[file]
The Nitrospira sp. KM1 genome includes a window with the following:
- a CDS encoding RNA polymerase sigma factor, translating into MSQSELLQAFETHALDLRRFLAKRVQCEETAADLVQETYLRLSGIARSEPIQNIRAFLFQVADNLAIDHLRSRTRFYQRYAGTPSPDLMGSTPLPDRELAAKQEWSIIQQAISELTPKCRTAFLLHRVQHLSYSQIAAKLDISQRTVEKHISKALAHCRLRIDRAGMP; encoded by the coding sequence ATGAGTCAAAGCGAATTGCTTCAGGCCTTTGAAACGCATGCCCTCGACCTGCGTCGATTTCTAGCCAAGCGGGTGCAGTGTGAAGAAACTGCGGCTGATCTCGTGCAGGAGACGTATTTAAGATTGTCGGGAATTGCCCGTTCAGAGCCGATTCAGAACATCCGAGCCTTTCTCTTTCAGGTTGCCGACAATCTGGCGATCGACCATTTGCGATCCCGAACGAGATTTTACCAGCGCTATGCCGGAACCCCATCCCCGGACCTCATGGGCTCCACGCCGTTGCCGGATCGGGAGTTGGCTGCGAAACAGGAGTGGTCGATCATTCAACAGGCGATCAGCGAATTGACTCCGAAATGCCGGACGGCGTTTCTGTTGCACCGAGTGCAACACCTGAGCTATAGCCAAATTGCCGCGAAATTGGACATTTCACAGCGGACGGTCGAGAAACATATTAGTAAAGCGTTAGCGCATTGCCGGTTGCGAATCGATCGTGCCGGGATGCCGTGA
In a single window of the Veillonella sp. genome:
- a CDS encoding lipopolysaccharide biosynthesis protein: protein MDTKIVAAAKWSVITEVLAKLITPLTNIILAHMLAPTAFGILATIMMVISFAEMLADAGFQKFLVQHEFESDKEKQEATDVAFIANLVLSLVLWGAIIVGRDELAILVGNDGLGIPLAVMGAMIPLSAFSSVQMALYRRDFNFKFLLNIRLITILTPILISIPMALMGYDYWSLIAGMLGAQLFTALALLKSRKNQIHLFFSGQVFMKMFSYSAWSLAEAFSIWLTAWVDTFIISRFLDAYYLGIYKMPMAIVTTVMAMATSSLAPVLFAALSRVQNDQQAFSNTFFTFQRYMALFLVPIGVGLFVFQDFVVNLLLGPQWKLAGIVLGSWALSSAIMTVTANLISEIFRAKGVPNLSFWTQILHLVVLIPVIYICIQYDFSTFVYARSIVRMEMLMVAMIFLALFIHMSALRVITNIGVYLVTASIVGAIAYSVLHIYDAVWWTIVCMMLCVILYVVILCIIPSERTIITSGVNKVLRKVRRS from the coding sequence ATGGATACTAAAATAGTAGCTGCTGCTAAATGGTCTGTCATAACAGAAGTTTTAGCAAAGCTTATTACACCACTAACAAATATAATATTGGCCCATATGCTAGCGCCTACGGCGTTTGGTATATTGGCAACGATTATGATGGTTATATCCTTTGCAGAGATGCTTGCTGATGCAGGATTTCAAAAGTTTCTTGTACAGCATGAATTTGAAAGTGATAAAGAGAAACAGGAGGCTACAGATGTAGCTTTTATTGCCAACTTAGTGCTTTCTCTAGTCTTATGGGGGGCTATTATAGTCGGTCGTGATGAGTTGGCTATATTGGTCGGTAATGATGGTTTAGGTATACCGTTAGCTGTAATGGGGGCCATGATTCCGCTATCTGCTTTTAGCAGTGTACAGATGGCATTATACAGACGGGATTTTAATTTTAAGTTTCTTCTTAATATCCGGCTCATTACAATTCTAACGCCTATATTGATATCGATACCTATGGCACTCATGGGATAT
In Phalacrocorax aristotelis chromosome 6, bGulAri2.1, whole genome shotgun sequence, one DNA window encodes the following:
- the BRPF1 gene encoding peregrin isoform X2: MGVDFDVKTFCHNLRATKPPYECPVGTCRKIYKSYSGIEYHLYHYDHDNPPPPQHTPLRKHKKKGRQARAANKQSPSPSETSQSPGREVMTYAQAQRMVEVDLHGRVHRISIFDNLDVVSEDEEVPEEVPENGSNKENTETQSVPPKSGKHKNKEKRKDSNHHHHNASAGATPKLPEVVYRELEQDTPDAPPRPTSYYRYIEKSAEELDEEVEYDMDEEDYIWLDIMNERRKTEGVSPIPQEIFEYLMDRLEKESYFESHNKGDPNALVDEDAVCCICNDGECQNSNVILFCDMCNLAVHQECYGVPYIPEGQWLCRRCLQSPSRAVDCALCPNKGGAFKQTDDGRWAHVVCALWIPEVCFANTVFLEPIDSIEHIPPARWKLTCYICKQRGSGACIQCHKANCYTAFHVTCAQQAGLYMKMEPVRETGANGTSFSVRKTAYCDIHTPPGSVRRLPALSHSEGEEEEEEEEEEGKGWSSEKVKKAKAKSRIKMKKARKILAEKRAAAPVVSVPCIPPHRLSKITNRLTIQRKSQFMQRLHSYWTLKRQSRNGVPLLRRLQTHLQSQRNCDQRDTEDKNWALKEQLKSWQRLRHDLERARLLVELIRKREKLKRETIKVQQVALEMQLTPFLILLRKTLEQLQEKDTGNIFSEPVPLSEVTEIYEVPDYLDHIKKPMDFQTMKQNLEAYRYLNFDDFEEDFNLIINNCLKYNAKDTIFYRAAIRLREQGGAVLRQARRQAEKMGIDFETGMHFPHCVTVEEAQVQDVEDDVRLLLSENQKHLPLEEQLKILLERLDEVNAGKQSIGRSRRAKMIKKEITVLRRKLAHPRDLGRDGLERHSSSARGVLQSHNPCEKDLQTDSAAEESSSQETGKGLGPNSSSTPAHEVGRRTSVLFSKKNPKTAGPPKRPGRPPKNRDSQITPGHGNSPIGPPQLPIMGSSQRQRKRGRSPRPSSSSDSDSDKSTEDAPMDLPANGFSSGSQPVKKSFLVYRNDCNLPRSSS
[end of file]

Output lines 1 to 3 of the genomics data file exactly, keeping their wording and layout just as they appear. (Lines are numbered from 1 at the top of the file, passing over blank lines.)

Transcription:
The Nitrospira sp. KM1 genome includes a window with the following:
- a CDS encoding RNA polymerase sigma factor, translating into MSQSELLQAFETHALDLRRFLAKRVQCEETAADLVQETYLRLSGIARSEPIQNIRAFLFQVADNLAIDHLRSRTRFYQRYAGTPSPDLMGSTPLPDRELAAKQEWSIIQQAISELTPKCRTAFLLHRVQHLSYSQIAAKLDISQRTVEKHISKALAHCRLRIDRAGMP; encoded by the coding sequence ATGAGTCAAAGCGAATTGCTTCAGGCCTTTGAAACGCATGCCCTCGACCTGCGTCGATTTCTAGCCAAGCGGGTGCAGTGTGAAGAAACTGCGGCTGATCTCGTGCAGGAGACGTATTTAAGATTGTCGGGAATTGCCCGTTCAGAGCCGATTCAGAACATCCGAGCCTTTCTCTTTCAGGTTGCCGACAATCTGGCGATCGACCATTTGCGATCCCGAACGAGATTTTACCAGCGCTATGCCGGAACCCCATCCCCGGACCTCATGGGCTCCACGCCGTTGCCGGATCGGGAGTTGGCTGCGAAACAGGAGTGGTCGATCATTCAACAGGCGATCAGCGAATTGACTCCGAAATGCCGGACGGCGTTTCTGTTGCACCGAGTGCAACACCTGAGCTATAGCCAAATTGCCGCGAAATTGGACATTTCACAGCGGACGGTCGAGAAACATATTAGTAAAGCGTTAGCGCATTGCCGGTTGCGAATCGATCGTGCCGGGATGCCGTGA
In a single window of the Veillonella sp. genome: